In March, 2015, I met with the priest of a small Episcopal church in our area about helping them out in the office while they sought a permanent office manager. A friend of mine who attends the church had told me they were “desperate” and though typically, that is never a word you should use to attract good candidates, I felt I could keep things afloat for two or three months max. Then I’d be done. Out of there. Sayonara. Adios.
The priest didn’t like my proposal. She either wanted me permanently or not at all, so I took the part-time position, though I continued to say “I’m not a long-term solution.” Yesterday, I officially hung up my role as “Church Lady,” more than two years later. I had tears in my eyes when I let the priest know I was leaving several weeks ago.
So why did I stay that long? Certainly, the paycheck of a part-timer at a small church is not your path to financial security, though I did enjoy the money. But work is so much more than money, isn’t it?
- I appreciated that I could step in and immediately help with organization, clearly one of my strengths, along with providing overall administrative support. I’d been there, done that, but from the other side of the desk.
- I loved that I learned new skills like web site management and bookkeeping. I’m not kidding you, I could step in and do the books for most small churches or organizations and this comes from someone who had to drop out of accounting in high school. I could also probably do basic website stuff, but those skills will soon be beyond. Bookkeeping principles are the same as when my grandfather was a CPA. Not so much with technology.
- I enjoyed the structure it gave my week, though that is probably the biggest reason I left. I’d been retired for four years and I’m ready to have total control over my schedule again.
- But most of all, I stayed because I valued that I was valued. Not just by the priest, but the parishioners I interfaced with throughout the week. Now that probably says something about me, but I have to tell you, it felt good having people thank me and tell me how much they appreciated what I was doing. It wasn’t all gooey and syrupy and I don’t think I typically need a lot of this. My primary career didn’t include much of it, so it was a nice “value-add” to doing the bulletins and paying the bills every week. It also made me feel incredibly guilty for not letting the people I worked with over the years know how much I valued them enough, but working for the church helped absolve some of that guilt. Just know that if you were ever part of a staff team or volunteer group I worked with, I did value your contributions even though I’m sure I fell short in expressing it.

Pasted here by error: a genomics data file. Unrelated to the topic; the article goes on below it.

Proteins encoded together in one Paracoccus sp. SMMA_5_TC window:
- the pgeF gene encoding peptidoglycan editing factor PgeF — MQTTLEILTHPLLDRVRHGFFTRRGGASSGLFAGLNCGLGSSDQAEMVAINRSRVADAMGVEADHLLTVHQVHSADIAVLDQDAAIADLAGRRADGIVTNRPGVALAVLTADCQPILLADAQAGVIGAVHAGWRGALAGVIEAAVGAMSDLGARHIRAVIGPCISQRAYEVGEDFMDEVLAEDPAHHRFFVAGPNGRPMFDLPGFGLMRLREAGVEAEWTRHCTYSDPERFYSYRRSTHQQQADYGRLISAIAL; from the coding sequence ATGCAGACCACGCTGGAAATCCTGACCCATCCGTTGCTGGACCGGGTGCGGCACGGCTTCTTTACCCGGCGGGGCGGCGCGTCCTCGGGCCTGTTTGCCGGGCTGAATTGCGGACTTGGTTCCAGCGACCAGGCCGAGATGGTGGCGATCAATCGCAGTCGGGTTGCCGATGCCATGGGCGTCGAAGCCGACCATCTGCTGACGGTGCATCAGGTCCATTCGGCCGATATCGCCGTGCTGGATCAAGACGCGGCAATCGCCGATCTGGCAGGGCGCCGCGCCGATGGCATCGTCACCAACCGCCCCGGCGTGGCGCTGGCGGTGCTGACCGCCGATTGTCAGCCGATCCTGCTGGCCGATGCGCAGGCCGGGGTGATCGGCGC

In closing, I want to challenge you – consider whose service you value and why? We tip hairdressers and restaurant servers because it’s expected and the norm. But when will a simple “thank you, you’re doing a nice job” or “I appreciate what you’re doing” make them feel more valued? I know I’m already treating the grocery baggers better.
Sandy Lingo says
You are so right about the power of appreciation. As a teacher, I knew how much kids responded to and worked for praise–not a trophy or a certificate but a quiet supportive comment whispered in a student’s ear. What amazed me is that many administrators, who should be first and foremost educators, never thanked teachers for even the most herculean efforts. I had a wonderful principal, Patty Falk, would write little two-sentence thank you notes and put them in our mailboxes. Things like, “I noticed how kindly you spoke to Sue Smith in the hall. You are making a difference,” or, “Thank you for your dependability. You never miss a deadline or a meeting, you are never late, and you are the first to volunteer.” The teachers would take a bullet for that woman. The fact that she noticed made most of us work harder to live up to her praise. The other thing that struck me about your post is how rewarding it is to know that you can step into a job and make a difference in people’s lives, and how that good feeling is as important as the pay.
Pam Sievers says
Thank you Sandyfor the read and comment. Patty Falk sounds like a wonderful woman. Glad you had to opportunity to work for her.